Why We Still Don't Know How Much Access PRISM Has

The Guardian's James Ball released a new slide from the PRISM presentation that he thinks proves the NSA has unfettered access to these servers. He still doesn't prove anything definitively, though. 

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Ever since reports from the Washington Post and the Guardian revealed the existence of the National Security Agency's PRISM — the government program that allegedly works with major Internet companies to collect (some) U.S. citizen data — reports have conflicted about whether the NSA has "direct access" to the servers of belonging to some of the biggest tech companies in the world — Microsoft, Yahoo, Google, Facebook, PalTalk, AOL, Skype, YouTube, and Apple. The Guardian's James Ball released a new slide from the PRISM presentation that he thinks proves the NSA has unfettered access to these servers. He still doesn't prove anything definitively, though.

In the last few days, Facebook and Google were forced to come out and deny the NSA has "direct access" to their servers.  "From inside a company's data stream the NSA is capable of pulling out anything it likes," the Post's Barton Gellman and Laura Poitras had reported. Then, on Saturday morning, a pair of reports seemed to corroborate Facebook and Google's defense. They cooperated with the NSA's data collection practices but didn't give the agency the keys to the kingdom.

This was not sitting well with Ball and his colleagues at the Guardian. "Some articles have claimed that Prism is not a tool used for the collection of information from US companies, but is instead an internal tool used to analyse such information," he writes, before getting to his big debunking. "In the interests of aiding the debate over how Prism works, the Guardian is publishing an additional slide from the 41-slide presentation which details Prism and its operation." This is the slide:

So, the two things this slide shows: 1) that PRISM collects information over fiber Internet connections (ahem, Google?); 2) Ball's smoking gun: the words "collection directly from the servers," of the tech companies in question right there on the U.S. government Powerpoint presentation. So that's that, then, right? It says so right there in the slide! Not really.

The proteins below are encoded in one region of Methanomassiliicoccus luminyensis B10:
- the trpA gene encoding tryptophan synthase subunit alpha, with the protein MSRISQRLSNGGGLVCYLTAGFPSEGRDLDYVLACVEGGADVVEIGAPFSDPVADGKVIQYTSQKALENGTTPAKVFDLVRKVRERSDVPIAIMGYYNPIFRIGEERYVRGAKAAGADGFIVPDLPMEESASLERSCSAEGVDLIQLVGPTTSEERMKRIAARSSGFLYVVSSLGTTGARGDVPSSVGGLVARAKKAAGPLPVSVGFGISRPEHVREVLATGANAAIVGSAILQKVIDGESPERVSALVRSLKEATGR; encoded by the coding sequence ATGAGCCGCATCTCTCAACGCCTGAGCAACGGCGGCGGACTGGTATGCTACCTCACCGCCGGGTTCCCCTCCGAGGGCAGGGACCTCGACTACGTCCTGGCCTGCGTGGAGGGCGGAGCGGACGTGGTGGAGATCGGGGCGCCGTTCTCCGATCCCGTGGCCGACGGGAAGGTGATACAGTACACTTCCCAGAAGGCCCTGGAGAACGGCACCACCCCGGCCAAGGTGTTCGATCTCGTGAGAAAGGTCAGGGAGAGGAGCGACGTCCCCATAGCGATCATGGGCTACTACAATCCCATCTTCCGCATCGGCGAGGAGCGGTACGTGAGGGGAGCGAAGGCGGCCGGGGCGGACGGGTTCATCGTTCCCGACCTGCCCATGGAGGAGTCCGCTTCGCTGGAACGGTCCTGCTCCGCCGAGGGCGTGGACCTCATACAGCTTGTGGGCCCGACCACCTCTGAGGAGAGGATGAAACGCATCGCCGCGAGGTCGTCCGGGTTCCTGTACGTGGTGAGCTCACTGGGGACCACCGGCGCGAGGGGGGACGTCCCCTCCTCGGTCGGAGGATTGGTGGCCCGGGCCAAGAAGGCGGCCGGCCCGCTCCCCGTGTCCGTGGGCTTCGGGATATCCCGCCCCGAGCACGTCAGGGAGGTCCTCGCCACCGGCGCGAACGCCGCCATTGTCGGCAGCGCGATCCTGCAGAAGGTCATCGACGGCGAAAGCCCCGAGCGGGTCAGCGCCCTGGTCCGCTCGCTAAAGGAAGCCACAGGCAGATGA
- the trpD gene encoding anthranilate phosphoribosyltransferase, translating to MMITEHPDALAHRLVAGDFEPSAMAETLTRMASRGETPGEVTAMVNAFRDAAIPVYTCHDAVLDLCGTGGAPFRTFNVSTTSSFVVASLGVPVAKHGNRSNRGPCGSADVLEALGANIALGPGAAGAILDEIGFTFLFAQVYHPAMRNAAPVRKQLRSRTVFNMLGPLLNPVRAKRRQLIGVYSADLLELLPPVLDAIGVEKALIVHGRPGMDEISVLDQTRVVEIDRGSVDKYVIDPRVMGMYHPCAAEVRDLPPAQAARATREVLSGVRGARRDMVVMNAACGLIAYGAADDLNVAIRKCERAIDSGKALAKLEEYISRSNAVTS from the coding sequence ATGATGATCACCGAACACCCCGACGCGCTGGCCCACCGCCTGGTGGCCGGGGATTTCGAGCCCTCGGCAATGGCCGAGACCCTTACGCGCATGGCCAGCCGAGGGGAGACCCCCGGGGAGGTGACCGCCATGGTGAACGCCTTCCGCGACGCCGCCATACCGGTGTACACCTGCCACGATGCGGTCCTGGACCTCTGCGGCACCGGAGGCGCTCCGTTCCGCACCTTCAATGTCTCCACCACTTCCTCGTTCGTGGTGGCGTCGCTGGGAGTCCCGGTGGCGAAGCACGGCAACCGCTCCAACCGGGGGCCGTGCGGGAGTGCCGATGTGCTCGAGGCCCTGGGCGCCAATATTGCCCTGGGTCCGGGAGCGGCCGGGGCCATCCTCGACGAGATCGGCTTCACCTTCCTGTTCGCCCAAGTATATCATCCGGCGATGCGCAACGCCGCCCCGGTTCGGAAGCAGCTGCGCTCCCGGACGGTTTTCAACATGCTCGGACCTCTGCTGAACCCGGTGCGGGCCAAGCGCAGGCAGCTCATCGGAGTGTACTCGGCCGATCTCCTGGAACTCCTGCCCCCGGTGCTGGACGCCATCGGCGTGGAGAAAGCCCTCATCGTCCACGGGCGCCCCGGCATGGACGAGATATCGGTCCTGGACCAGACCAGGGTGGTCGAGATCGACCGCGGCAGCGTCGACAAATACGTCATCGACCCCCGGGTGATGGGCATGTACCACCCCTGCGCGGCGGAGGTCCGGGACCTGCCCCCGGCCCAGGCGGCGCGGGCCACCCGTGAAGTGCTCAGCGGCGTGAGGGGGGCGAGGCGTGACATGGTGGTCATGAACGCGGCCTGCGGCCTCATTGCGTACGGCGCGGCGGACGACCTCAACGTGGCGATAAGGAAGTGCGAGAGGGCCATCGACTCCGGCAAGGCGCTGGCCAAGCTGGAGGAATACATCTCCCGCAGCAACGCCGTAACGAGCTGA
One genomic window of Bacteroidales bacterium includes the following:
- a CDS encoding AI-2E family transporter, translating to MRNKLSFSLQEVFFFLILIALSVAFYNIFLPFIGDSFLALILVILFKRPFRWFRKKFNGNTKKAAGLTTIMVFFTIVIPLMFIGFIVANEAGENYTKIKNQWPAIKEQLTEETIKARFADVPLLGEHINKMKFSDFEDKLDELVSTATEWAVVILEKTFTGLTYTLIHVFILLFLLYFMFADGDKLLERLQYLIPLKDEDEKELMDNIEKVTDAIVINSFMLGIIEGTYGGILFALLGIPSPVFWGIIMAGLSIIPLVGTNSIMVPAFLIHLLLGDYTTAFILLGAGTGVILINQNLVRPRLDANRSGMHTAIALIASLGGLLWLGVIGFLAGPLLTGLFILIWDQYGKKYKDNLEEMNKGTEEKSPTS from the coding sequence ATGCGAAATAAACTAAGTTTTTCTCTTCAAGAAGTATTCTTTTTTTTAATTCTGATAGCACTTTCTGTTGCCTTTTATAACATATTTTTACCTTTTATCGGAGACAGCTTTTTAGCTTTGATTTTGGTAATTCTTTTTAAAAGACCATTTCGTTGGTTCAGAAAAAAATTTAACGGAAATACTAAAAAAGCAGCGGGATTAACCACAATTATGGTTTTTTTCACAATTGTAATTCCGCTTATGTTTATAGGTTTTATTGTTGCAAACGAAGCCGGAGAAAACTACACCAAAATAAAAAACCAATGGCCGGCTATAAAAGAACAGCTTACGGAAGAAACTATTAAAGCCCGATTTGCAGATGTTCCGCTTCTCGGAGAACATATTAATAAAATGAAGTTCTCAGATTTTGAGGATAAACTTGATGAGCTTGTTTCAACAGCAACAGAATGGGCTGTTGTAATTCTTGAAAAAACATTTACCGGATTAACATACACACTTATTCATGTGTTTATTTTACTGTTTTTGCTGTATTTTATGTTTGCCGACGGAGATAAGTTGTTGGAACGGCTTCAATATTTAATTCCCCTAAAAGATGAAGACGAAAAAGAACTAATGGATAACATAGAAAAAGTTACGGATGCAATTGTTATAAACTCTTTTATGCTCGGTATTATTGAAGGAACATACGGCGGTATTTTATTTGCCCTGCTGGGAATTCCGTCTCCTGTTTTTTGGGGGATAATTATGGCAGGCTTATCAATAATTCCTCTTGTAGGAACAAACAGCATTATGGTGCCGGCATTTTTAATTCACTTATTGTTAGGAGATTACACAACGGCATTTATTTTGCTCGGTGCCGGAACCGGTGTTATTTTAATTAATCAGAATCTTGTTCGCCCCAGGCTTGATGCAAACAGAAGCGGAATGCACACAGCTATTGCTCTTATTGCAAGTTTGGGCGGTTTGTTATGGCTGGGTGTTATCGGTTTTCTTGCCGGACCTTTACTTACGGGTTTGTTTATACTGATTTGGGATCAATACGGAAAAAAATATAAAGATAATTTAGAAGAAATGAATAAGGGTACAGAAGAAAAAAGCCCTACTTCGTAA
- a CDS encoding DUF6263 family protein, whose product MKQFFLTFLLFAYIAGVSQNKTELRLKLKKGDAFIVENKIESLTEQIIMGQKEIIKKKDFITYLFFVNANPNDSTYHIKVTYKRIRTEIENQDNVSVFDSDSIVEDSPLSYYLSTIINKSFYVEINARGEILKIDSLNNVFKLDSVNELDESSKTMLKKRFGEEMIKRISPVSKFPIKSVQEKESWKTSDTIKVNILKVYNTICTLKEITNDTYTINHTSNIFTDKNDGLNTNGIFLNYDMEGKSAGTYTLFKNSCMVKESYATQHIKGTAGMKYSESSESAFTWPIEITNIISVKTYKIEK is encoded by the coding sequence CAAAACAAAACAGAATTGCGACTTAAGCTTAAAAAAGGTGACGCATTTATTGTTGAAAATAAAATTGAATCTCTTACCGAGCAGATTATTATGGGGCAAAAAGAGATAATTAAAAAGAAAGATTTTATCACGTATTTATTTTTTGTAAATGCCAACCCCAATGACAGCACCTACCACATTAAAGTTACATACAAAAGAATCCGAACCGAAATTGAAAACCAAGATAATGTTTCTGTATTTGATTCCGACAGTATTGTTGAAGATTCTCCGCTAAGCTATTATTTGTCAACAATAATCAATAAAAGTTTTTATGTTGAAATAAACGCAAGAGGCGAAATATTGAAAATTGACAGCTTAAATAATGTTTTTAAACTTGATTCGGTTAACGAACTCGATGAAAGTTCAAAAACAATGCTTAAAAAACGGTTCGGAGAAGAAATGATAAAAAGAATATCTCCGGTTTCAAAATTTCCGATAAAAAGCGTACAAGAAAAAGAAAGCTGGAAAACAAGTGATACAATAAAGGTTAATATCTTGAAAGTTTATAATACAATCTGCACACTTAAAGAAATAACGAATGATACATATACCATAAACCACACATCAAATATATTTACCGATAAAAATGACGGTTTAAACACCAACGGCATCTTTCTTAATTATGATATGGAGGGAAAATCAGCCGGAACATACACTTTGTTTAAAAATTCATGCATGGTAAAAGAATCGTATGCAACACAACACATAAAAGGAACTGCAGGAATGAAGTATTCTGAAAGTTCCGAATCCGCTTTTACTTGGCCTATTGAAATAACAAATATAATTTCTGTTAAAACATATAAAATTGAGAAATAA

The upshot of the reports denying the NSA had direct access was there was a carefully crafted routine in place between the NSA and the tech companies: the agency would deliver as FISA request for info, company lawyers look over the request, and then the information would be securely delivered to the NSA. What system is in place to exchange information between the NSA and the tech companies.

Andrew Nacin, the lead developer for Wordpress, doesn't think the NSA has "direct access" to Facebook's servers, as Ball implies:

Here's The New York Times' Claire Cain Miller explaining how Facebook and Google have their exchange system set up:

In at least two cases, at Google and Facebook, one of the plans discussed was to build separate, secure portals, like a digital version of the secure physical rooms that have long existed for classified information, in some instances on company servers. Through these online rooms, the government would request data, companies would deposit it and the government would retrieve it, people briefed on the discussions said.

We bolded the important parts so they wouldn't be missed. In another example, Miller says an NSA agent worked out of a tech company office for multiple weeks to retrieve information. The agent collected the data on an NSA laptop and brought it back with him.

Ball's insistance that the NSA has access to all the information on Facebook and Google servers is founded entirely on the words "directly from the servers," found on a crudely made government Powerpoint presentation. Glenn Greenwald, the Guardian journalist credited with leaking much of this information, was measured when analyzing the inconsistencies on Facebook:

Given the information previously available to us, and developers arguing direct access is next to impossible, his smoking gun isn't very hot. It looks like the result of a confused government agent who can barely make a Powerpoint presentation that would earn a passing grade in college trying to explain the innerworkings of a complicated government data collection network to a room full of people who know even less.

This article is from the archive of our partner The Wire.